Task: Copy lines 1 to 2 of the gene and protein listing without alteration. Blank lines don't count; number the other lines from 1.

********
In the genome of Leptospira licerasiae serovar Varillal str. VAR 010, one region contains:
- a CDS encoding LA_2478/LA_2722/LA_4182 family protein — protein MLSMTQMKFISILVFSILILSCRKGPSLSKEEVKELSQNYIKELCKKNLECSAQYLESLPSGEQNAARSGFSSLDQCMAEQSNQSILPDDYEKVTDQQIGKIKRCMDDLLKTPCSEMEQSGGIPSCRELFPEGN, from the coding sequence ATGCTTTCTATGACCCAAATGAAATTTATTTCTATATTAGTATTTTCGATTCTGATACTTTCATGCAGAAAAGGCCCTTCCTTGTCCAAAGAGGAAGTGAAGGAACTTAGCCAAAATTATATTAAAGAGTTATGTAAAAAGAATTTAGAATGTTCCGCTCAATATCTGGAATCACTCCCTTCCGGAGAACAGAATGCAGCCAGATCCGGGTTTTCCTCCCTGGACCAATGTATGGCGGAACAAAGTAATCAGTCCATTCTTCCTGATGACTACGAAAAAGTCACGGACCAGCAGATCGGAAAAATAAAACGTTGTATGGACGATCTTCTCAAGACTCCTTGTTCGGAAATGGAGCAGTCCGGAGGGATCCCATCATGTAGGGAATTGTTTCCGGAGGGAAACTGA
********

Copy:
In the genome of Leptospira licerasiae serovar Varillal str. VAR 010, one region contains:
- a CDS encoding LA_2478/LA_2722/LA_4182 family protein — protein MLSMTQMKFISILVFSILILSCRKGPSLSKEEVKELSQNYIKELCKKNLECSAQYLESLPSGEQNAARSGFSSLDQCMAEQSNQSILPDDYEKVTDQQIGKIKRCMDDLLKTPCSEMEQSGGIPSCRELFPEGN, from the coding sequence ATGCTTTCTATGACCCAAATGAAATTTATTTCTATATTAGTATTTTCGATTCTGATACTTTCATGCAGAAAAGGCCCTTCCTTGTCCAAAGAGGAAGTGAAGGAACTTAGCCAAAATTATATTAAAGAGTTATGTAAAAAGAATTTAGAATGTTCCGCTCAATATCTGGAATCACTCCCTTCCGGAGAACAGAATGCAGCCAGATCCGGGTTTTCCTCCCTGGACCAATGTATGGCGGAACAAAGTAATCAGTCCATTCTTCCTGATGACTACGAAAAAGTCACGGACCAGCAGATCGGAAAAATAAAACGTTGTATGGACGATCTTCTCAAGACTCCTTGTTCGGAAATGGAGCAGTCCGGAGGGATCCCATCATGTAGGGAATTGTTTCCGGAGGGAAACTGA